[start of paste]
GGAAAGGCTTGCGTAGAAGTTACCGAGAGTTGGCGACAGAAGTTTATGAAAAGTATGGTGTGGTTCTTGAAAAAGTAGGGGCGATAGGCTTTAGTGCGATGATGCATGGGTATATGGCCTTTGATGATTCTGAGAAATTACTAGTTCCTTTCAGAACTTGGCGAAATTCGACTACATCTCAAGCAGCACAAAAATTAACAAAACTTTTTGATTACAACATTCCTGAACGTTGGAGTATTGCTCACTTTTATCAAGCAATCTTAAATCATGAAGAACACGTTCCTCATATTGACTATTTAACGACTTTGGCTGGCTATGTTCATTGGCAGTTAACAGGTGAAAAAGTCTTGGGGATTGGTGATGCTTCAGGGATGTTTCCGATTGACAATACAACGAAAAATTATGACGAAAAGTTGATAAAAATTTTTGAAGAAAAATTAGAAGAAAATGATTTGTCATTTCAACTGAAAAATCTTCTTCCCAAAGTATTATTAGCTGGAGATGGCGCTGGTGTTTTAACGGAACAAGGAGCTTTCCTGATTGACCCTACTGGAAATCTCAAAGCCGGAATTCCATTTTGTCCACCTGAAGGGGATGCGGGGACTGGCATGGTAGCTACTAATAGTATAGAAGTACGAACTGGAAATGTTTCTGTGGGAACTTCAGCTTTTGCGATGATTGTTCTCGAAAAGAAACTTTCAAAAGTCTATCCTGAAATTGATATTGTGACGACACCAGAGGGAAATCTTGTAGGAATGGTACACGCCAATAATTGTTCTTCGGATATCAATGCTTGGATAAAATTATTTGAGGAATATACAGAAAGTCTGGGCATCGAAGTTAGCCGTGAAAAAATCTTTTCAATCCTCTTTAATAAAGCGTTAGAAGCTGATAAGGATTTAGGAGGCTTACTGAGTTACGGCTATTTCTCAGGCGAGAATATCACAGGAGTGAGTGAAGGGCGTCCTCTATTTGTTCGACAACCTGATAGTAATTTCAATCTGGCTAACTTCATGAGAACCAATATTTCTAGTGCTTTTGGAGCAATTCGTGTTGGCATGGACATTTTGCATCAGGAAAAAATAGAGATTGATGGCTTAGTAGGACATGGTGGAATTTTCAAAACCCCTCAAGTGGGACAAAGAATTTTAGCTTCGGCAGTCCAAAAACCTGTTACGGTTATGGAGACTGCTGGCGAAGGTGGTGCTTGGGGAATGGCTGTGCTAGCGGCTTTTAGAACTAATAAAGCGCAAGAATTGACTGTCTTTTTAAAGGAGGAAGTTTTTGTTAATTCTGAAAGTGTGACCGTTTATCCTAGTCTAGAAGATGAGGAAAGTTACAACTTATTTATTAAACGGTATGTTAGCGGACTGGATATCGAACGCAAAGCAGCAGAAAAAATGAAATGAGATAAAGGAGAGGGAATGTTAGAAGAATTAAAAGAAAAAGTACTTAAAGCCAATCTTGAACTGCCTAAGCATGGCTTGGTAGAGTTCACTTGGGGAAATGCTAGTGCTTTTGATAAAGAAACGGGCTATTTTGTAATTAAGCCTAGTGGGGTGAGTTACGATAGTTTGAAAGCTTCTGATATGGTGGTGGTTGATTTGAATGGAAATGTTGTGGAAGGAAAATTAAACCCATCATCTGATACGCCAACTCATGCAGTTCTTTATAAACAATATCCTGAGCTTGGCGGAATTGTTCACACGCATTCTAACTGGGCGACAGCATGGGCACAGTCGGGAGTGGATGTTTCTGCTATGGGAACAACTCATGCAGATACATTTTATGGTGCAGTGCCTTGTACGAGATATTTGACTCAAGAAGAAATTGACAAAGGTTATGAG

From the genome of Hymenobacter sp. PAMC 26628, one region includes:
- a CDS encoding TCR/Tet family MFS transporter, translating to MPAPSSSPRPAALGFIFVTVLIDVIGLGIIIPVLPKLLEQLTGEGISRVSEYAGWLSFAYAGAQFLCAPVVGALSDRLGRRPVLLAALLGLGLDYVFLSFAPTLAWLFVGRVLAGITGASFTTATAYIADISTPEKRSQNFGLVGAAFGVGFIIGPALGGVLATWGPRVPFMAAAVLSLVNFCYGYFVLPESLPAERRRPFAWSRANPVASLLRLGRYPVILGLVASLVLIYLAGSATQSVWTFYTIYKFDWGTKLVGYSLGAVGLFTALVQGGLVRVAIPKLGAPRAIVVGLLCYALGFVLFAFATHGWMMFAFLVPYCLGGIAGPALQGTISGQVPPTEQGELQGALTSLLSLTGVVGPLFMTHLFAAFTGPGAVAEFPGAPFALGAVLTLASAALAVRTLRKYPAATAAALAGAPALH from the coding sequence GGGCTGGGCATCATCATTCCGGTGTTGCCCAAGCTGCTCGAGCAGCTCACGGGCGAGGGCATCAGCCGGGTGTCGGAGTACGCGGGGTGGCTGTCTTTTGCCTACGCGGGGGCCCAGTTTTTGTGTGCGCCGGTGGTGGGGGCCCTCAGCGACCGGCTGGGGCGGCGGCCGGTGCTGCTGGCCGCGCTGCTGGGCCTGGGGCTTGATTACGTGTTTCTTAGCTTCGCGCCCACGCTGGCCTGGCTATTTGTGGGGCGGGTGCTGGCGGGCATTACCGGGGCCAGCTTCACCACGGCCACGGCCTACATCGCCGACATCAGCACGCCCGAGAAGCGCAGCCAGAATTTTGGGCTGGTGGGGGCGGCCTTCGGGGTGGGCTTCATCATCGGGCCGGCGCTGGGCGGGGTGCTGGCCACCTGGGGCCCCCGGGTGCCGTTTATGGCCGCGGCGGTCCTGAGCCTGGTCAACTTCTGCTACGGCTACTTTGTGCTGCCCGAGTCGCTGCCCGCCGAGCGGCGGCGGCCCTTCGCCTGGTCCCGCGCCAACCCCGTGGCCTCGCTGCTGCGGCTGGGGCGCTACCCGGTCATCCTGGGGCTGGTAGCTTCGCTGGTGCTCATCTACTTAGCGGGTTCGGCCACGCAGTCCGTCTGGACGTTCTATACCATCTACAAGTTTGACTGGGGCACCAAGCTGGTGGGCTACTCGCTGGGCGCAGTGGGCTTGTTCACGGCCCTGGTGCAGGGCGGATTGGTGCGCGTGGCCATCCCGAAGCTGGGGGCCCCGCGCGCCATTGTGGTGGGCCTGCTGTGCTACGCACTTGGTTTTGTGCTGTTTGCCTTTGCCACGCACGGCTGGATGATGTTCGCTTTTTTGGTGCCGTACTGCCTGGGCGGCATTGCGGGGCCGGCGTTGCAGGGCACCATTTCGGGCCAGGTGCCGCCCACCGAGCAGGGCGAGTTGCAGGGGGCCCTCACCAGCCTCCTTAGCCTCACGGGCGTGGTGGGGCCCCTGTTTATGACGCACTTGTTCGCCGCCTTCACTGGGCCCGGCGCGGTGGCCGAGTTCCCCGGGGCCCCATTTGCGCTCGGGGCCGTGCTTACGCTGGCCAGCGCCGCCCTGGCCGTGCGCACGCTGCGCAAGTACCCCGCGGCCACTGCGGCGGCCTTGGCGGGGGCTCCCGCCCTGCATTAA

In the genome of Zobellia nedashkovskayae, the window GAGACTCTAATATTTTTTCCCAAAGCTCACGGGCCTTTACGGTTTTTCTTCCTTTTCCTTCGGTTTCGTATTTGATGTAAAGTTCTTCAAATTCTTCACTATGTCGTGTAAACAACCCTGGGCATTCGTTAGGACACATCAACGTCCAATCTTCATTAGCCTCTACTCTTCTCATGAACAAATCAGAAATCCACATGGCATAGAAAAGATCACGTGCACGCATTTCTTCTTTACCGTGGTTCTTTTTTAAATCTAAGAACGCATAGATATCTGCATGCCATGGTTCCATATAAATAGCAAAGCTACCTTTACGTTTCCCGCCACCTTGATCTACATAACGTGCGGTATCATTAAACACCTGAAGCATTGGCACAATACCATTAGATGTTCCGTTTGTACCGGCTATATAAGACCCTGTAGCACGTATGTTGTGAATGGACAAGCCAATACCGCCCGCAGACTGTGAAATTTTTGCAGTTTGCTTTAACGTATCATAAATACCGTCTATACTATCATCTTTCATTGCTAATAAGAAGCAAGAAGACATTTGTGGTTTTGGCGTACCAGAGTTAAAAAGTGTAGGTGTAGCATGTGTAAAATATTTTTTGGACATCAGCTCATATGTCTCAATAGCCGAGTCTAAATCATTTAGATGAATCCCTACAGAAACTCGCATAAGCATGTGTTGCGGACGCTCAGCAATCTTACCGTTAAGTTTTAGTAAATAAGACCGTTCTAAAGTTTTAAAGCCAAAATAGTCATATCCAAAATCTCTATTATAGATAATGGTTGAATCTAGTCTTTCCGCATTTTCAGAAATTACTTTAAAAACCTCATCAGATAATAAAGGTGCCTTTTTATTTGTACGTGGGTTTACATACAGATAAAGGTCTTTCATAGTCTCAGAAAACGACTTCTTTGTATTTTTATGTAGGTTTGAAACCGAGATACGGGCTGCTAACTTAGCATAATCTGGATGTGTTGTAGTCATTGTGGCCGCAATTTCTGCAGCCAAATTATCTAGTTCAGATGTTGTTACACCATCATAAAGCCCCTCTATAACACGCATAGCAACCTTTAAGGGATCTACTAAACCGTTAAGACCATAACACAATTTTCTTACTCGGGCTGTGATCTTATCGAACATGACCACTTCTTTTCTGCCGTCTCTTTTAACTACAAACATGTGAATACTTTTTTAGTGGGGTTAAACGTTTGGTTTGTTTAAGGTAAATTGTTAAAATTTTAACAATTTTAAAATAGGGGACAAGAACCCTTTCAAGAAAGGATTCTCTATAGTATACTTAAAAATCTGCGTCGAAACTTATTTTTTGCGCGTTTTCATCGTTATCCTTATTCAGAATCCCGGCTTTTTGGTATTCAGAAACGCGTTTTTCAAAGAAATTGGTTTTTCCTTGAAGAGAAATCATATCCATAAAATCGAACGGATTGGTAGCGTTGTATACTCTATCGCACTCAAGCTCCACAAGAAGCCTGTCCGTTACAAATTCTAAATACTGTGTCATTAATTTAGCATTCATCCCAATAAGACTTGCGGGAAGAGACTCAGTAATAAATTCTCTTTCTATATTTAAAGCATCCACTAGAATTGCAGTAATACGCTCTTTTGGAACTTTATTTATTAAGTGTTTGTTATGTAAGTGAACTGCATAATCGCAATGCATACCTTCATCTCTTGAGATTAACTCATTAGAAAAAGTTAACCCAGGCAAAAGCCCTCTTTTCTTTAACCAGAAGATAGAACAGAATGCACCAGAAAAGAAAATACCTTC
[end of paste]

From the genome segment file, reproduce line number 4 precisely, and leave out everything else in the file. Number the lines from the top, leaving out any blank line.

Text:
In the genome of Zobellia nedashkovskayae, the window GAGACTCTAATATTTTTTCCCAAAGCTCACGGGCCTTTACGGTTTTTCTTCCTTTTCCTTCGGTTTCGTATTTGATGTAAAGTTCTTCAAATTCTTCACTATGTCGTGTAAACAACCCTGGGCATTCGTTAGGACACATCAACGTCCAATCTTCATTAGCCTCTACTCTTCTCATGAACAAATCAGAAATCCACATGGCATAGAAAAGATCACGTGCACGCATTTCTTCTTTACCGTGGTTCTTTTTTAAATCTAAGAACGCATAGATATCTGCATGCCATGGTTCCATATAAATAGCAAAGCTACCTTTACGTTTCCCGCCACCTTGATCTACATAACGTGCGGTATCATTAAACACCTGAAGCATTGGCACAATACCATTAGATGTTCCGTTTGTACCGGCTATATAAGACCCTGTAGCACGTATGTTGTGAATGGACAAGCCAATACCGCCCGCAGACTGTGAAATTTTTGCAGTTTGCTTTAACGTATCATAAATACCGTCTATACTATCATCTTTCATTGCTAATAAGAAGCAAGAAGACATTTGTGGTTTTGGCGTACCAGAGTTAAAAAGTGTAGGTGTAGCATGTGTAAAATATTTTTTGGACATCAGCTCATATGTCTCAATAGCCGAGTCTAAATCATTTAGATGAATCCCTACAGAAACTCGCATAAGCATGTGTTGCGGACGCTCAGCAATCTTACCGTTAAGTTTTAGTAAATAAGACCGTTCTAAAGTTTTAAAGCCAAAATAGTCATATCCAAAATCTCTATTATAGATAATGGTTGAATCTAGTCTTTCCGCATTTTCAGAAATTACTTTAAAAACCTCATCAGATAATAAAGGTGCCTTTTTATTTGTACGTGGGTTTACATACAGATAAAGGTCTTTCATAGTCTCAGAAAACGACTTCTTTGTATTTTTATGTAGGTTTGAAACCGAGATACGGGCTGCTAACTTAGCATAATCTGGATGTGTTGTAGTCATTGTGGCCGCAATTTCTGCAGCCAAATTATCTAGTTCAGATGTTGTTACACCATCATAAAGCCCCTCTATAACACGCATAGCAACCTTTAAGGGATCTACTAAACCGTTAAGACCATAACACAATTTTCTTACTCGGGCTGTGATCTTATCGAACATGACCACTTCTTTTCTGCCGTCTCTTTTAACTACAAACATGTGAATACTTTTTTAGTGGGGTTAAACGTTTGGTTTGTTTAAGGTAAATTGTTAAAATTTTAACAATTTTAAAATAGGGGACAAGAACCCTTTCAAGAAAGGATTCTCTATAGTATACTTAAAAATCTGCGTCGAAACTTATTTTTTGCGCGTTTTCATCGTTATCCTTATTCAGAATCCCGGCTTTTTGGTATTCAGAAACGCGTTTTTCAAAGAAATTGGTTTTTCCTTGAAGAGAAATCATATCCATAAAATCGAACGGATTGGTAGCGTTGTATACTCTATCGCACTCAAGCTCCACAAGAAGCCTGTCCGTTACAAATTCTAAATACTGTGTCATTAATTTAGCATTCATCCCAATAAGACTTGCGGGAAGAGACTCAGTAATAAATTCTCTTTCTATATTTAAAGCATCCACTAGAATTGCAGTAATACGCTCTTTTGGAACTTTATTTATTAAGTGTTTGTTATGTAAGTGAACTGCATAATCGCAATGCATACCTTCATCTCTTGAGATTAACTCATTAGAAAAAGTTAACCCAGGCAAAAGCCCTCTTTTCTTTAACCAGAAGATAGAACAGAATGCACCAGAAAAGAAAATACCTTC